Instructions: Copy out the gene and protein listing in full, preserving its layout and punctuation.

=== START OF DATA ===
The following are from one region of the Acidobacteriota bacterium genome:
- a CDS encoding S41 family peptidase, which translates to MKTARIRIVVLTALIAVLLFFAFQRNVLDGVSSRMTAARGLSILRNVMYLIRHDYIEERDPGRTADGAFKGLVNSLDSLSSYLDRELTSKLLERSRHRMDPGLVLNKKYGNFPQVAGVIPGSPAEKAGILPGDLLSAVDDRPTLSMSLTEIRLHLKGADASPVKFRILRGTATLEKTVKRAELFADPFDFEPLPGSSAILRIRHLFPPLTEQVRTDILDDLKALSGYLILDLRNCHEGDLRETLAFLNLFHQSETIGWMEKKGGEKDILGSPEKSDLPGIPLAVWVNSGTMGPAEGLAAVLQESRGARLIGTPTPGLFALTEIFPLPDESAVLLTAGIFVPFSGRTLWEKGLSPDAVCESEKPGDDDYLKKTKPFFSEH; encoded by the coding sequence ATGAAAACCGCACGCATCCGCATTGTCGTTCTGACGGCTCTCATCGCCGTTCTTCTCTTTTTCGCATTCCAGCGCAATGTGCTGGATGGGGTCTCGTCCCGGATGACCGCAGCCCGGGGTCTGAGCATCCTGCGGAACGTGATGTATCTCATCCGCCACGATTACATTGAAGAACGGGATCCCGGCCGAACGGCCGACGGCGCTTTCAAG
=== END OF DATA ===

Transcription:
The following are from one region of the Acidobacteriota bacterium genome:
- a CDS encoding S41 family peptidase, which translates to MKTARIRIVVLTALIAVLLFFAFQRNVLDGVSSRMTAARGLSILRNVMYLIRHDYIEERDPGRTADGAFKGLVNSLDSLSSYLDRELTSKLLERSRHRMDPGLVLNKKYGNFPQVAGVIPGSPAEKAGILPGDLLSAVDDRPTLSMSLTEIRLHLKGADASPVKFRILRGTATLEKTVKRAELFADPFDFEPLPGSSAILRIRHLFPPLTEQVRTDILDDLKALSGYLILDLRNCHEGDLRETLAFLNLFHQSETIGWMEKKGGEKDILGSPEKSDLPGIPLAVWVNSGTMGPAEGLAAVLQESRGARLIGTPTPGLFALTEIFPLPDESAVLLTAGIFVPFSGRTLWEKGLSPDAVCESEKPGDDDYLKKTKPFFSEH; encoded by the coding sequence ATGAAAACCGCACGCATCCGCATTGTCGTTCTGACGGCTCTCATCGCCGTTCTTCTCTTTTTCGCATTCCAGCGCAATGTGCTGGATGGGGTCTCGTCCCGGATGACCGCAGCCCGGGGTCTGAGCATCCTGCGGAACGTGATGTATCTCATCCGCCACGATTACATTGAAGAACGGGATCCCGGCCGAACGGCCGACGGCGCTTTCAAG